For the third year running, a bee colony has taken up residence in a roof corner of our house. We thought about having them removed, but thus far they don’t seem to be doing any harm. We don’t hear them, they don’t come into the house, and they can’t extend their realm by much because the wall upon which the roof sits is made of stone. We’ve had a couple of beekeepers offer to try and take the swarm before they settle in spring – one of these years, we might try that. For now, considering the stress bees are under right now around the world, we’re letting them stay. In the UK alone, bee populations have dropped by an estimated 10-15% over the past couple of years.
The European Union, over the objections of several member states (including the UK) the recent EU ban on neonicotonoid pesticides to assess the effect of these substances on honeybees – this will likely also have a positive effect on pollinators in general. Pesticide producers (including Bayer and Syngenta) are firm in their conviction that the banned products do not play a role in the undisputed decline of honeybees (and other pollinators), and cite industry-funded studies as proof of safety.
As it turns out, these products are relatively new. Neonicotinoids are the first plant-derived insecticide. Just fifteen years after their commercial introduction, neonicotinoids are most widely used pesticides on the planet, and generate over $2 billion in sales annually.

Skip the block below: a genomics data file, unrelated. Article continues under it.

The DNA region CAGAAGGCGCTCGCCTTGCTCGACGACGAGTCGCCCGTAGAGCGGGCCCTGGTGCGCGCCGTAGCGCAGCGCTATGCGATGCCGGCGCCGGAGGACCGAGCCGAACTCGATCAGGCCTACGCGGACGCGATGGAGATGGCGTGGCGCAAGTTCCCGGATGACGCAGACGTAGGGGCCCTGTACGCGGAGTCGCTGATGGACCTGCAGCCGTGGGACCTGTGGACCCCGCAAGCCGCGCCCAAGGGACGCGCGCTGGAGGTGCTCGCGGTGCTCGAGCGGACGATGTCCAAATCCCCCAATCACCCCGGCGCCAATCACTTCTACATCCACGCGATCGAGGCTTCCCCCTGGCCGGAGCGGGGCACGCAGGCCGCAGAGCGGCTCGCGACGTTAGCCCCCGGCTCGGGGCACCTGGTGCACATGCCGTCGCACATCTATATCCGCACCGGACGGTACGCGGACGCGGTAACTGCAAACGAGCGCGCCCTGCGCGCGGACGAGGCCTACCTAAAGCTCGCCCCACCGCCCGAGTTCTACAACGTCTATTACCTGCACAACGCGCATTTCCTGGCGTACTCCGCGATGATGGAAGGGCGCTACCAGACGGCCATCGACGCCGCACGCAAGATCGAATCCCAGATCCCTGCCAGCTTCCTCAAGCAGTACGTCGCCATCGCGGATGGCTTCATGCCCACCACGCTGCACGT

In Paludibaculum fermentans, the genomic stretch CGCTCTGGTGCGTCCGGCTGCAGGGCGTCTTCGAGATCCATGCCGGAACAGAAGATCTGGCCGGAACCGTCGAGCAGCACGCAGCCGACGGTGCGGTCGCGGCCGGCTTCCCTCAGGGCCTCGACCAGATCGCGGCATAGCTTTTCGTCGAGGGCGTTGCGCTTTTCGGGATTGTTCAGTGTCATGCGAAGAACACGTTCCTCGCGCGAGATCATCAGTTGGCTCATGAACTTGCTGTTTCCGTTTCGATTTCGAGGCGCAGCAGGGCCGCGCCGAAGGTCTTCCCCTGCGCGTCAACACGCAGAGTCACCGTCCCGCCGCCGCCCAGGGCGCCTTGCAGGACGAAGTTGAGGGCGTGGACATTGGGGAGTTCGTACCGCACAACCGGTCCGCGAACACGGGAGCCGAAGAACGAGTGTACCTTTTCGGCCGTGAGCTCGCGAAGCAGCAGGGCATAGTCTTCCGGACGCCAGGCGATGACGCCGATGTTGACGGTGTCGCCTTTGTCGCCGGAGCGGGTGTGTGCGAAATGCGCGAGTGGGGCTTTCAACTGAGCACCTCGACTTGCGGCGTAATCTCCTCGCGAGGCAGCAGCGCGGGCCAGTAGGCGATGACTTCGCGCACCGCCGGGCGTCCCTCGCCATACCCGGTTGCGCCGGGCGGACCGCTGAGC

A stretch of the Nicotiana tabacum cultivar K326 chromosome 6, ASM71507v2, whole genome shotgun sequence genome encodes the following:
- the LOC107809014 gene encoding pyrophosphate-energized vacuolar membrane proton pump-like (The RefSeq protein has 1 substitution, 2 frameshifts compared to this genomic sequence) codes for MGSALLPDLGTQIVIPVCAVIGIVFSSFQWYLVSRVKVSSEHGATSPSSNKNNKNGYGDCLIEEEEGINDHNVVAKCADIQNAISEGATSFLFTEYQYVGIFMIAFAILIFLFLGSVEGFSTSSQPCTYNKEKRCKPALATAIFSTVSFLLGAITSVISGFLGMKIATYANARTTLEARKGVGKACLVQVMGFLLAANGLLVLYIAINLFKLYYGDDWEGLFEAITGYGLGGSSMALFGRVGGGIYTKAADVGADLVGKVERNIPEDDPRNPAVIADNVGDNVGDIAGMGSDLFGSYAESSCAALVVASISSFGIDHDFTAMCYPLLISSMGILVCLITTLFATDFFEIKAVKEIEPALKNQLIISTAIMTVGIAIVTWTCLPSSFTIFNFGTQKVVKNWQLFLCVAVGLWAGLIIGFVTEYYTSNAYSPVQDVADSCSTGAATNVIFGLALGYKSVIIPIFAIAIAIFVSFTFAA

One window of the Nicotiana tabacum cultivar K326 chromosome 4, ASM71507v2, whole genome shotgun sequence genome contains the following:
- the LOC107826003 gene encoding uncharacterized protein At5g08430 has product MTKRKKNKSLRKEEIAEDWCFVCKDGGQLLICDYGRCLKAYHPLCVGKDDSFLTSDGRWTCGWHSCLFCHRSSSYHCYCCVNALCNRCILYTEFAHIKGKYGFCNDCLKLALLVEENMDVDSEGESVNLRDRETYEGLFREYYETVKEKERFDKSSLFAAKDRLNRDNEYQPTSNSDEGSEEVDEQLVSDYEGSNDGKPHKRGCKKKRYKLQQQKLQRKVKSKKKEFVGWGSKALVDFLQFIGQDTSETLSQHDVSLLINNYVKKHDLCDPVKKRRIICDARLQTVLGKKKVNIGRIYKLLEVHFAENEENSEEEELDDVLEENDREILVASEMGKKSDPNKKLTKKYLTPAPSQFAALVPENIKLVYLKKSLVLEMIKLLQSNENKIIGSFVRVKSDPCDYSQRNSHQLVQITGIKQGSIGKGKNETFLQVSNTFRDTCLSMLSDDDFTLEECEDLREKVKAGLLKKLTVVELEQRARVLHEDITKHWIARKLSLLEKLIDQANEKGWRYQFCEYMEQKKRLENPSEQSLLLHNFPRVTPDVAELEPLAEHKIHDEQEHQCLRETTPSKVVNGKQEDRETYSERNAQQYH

Studies show the concern of their safety to the environment, nonetheless they are widely held to be comparatively safer to mammals, birds and plants than earlier, synthetic organophosphate and carbamate insecticides. Manufacturers warn that with the neonicotinoid ban in place, farmers may opt to use these earlier insecticides. With the high revenues and global popularity of neonicotinoids, it should come as no surprise that producers would try to tout the safety of their products.
This is a clear case of regulation vs. strong commercial interests, where the free market may not necessarily arrive at the best and safest solution. A 2012 post at Scientific Beekeeping offers a balanced approach to the whole discussion, yet comes out against a ban because evidence isn’t yet ‘conclusive’.
Even if neonicotinoids are simply the final drop that forces the cup of impacts on bee colony collapse to overflow, the precautionary approach would still seem prudent. Hopefully, this precautionary approach will be implemented elsewhere, as well.
European Environment Agency (EEA) article – Neonicotinoid pesticides are a huge risk
Marketline.com article – Agrochemical majors hit by EU’s neonicotinoid ban by Mike Toohey
Agropages.com Buyer’s Guide overview – Neonicotinoid Insecticides Insight
2006 study commenting on early safety concerns re: neonicotinoids – Neonicotinoid Insecticides by Uok Kim